Skip to content, or skip to search.

Skip to content, or skip to search.

The Five-Point Weekend Escape Plan

Island Hop Around Maryland's Eastern Shore

ShareThis










3. What to Do


Blue crabs can be caught in the waters around Kent Island; Tilghman Island is where to set sail for fresh oysters.  

Celebrate the start of oyster season by setting sail on the Choptank River from Tilghman Island aboard the ancient, small-capacity skipjack, the Rebecca T. Ruark ($30 per person, 410-829-3976). Captain Wade Murphy will guide the ship over oyster beds and haul a batch of bivalves onto the low-slung deck using an old-school dredging rake. Afterward, head to the century-old Harrison's Chesapeake House for fried oyster sandwiches and oyster stew made with your catch. Peek inside their nearby shucking house, one of the area’s last remaining, to learn how to pry the shells open yourself.

Catch blue crabs like a local in the waters around Kent Island. Get your recreational crabbing license at the K-Mart (200 Kent Landing, Stevensville; 410-643-9600) customer service desk ($10), a couple of crab pots from Ace Hardware (300 Thompson Creek Shop Center, Stevensville; 410-643-7702) ($12–30 each), and some bait (usually chicken necks) from the Food Lion in the same plaza. Drop the traps off one of the public docks at the beach at Matapeake State Park or the coves and crannies of Crab Alley Bay and wait to see what bites. Make sure to sign a waiver to avoid trouble with the health department, and then head to the Kent Manor to have the crabs steamed for your lunch.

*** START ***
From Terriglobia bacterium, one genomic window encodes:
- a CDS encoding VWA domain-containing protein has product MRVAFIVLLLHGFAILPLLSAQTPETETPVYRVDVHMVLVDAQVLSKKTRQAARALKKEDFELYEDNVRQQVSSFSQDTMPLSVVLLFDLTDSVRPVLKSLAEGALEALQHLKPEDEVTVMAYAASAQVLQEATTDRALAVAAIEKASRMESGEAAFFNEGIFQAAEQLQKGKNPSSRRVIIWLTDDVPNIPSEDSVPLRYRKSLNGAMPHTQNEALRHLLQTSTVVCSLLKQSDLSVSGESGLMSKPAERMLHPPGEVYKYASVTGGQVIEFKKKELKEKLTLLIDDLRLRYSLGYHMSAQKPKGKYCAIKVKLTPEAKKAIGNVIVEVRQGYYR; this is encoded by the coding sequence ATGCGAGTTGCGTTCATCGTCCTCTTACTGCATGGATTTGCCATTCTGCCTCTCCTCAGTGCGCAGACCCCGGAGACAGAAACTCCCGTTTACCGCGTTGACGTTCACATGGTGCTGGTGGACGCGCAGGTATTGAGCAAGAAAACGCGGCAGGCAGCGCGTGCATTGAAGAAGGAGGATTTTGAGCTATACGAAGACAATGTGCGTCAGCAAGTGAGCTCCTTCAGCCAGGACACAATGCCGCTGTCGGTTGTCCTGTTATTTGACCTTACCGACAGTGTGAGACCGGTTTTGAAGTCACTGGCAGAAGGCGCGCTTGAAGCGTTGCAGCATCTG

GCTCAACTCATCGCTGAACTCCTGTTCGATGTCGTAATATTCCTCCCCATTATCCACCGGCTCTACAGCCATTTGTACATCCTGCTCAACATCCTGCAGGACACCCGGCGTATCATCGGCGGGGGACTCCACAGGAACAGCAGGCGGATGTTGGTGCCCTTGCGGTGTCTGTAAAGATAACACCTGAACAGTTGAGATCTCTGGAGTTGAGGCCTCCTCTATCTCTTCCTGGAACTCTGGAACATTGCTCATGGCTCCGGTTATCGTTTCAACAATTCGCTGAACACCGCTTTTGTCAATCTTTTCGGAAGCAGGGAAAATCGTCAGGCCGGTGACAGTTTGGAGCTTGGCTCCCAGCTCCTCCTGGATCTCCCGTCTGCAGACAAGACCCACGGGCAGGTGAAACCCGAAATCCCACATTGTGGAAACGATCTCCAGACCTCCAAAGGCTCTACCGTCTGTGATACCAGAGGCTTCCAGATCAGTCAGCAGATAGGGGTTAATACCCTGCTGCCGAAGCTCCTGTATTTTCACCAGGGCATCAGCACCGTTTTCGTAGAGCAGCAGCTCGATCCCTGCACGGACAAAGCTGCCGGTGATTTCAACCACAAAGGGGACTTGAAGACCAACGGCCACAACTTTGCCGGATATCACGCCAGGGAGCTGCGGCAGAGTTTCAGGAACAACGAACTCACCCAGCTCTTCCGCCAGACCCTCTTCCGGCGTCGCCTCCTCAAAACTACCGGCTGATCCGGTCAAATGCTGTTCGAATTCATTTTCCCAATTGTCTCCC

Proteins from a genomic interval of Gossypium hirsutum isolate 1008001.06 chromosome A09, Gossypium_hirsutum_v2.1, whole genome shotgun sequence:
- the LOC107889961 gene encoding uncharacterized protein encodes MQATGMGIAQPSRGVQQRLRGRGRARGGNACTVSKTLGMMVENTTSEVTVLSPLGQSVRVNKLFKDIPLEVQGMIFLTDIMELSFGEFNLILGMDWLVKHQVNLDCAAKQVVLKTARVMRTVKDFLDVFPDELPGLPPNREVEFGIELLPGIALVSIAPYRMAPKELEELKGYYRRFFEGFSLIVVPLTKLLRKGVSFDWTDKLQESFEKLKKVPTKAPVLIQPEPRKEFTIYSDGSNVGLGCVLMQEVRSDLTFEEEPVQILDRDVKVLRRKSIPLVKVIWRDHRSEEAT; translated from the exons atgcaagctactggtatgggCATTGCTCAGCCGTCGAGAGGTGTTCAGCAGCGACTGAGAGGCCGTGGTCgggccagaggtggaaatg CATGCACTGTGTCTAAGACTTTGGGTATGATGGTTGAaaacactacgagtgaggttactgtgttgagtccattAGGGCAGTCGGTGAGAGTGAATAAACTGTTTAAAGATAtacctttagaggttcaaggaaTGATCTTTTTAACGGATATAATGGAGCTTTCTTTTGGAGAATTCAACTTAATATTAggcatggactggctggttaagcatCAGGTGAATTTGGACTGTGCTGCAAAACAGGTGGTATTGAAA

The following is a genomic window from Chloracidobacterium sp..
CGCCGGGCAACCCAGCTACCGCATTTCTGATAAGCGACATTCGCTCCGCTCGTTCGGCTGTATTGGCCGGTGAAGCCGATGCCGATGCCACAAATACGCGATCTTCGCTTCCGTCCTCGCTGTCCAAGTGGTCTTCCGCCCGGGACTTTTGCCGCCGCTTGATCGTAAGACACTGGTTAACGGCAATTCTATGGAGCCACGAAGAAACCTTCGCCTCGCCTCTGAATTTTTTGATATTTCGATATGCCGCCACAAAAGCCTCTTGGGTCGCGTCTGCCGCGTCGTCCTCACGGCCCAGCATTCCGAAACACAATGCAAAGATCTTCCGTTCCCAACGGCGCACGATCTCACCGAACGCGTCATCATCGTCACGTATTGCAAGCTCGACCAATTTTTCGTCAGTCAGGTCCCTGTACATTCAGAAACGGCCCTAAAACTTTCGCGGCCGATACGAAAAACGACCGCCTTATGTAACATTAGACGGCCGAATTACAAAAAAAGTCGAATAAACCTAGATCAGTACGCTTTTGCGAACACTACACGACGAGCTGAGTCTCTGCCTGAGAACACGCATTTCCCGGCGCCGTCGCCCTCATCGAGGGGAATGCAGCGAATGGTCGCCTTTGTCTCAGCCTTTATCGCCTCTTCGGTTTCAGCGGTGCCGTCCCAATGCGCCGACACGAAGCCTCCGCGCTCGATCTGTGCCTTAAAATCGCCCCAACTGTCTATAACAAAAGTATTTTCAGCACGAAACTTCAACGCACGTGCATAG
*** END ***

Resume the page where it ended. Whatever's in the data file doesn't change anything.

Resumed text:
Circumnavigate Wye Island on a rented skiff ($31 per day) from Schnaitman’s, where the third generation of the family still facilitates recreational and sport crabbing. They’ll outfit you with crabbing and fishing gear, or just a set of oars and a map, and send you across the channel from their boat dock. Public access to the river is restricted, so the waterways aren’t crowded, and you can also walk nearby trails through old forests populated by mature hardwoods and a 290-year-old holly tree.


Published on Oct 6, 2011 as a web exclusive.

Advertising
Current Issue
Subscribe to New York
Subscribe

Give a Gift

Advertising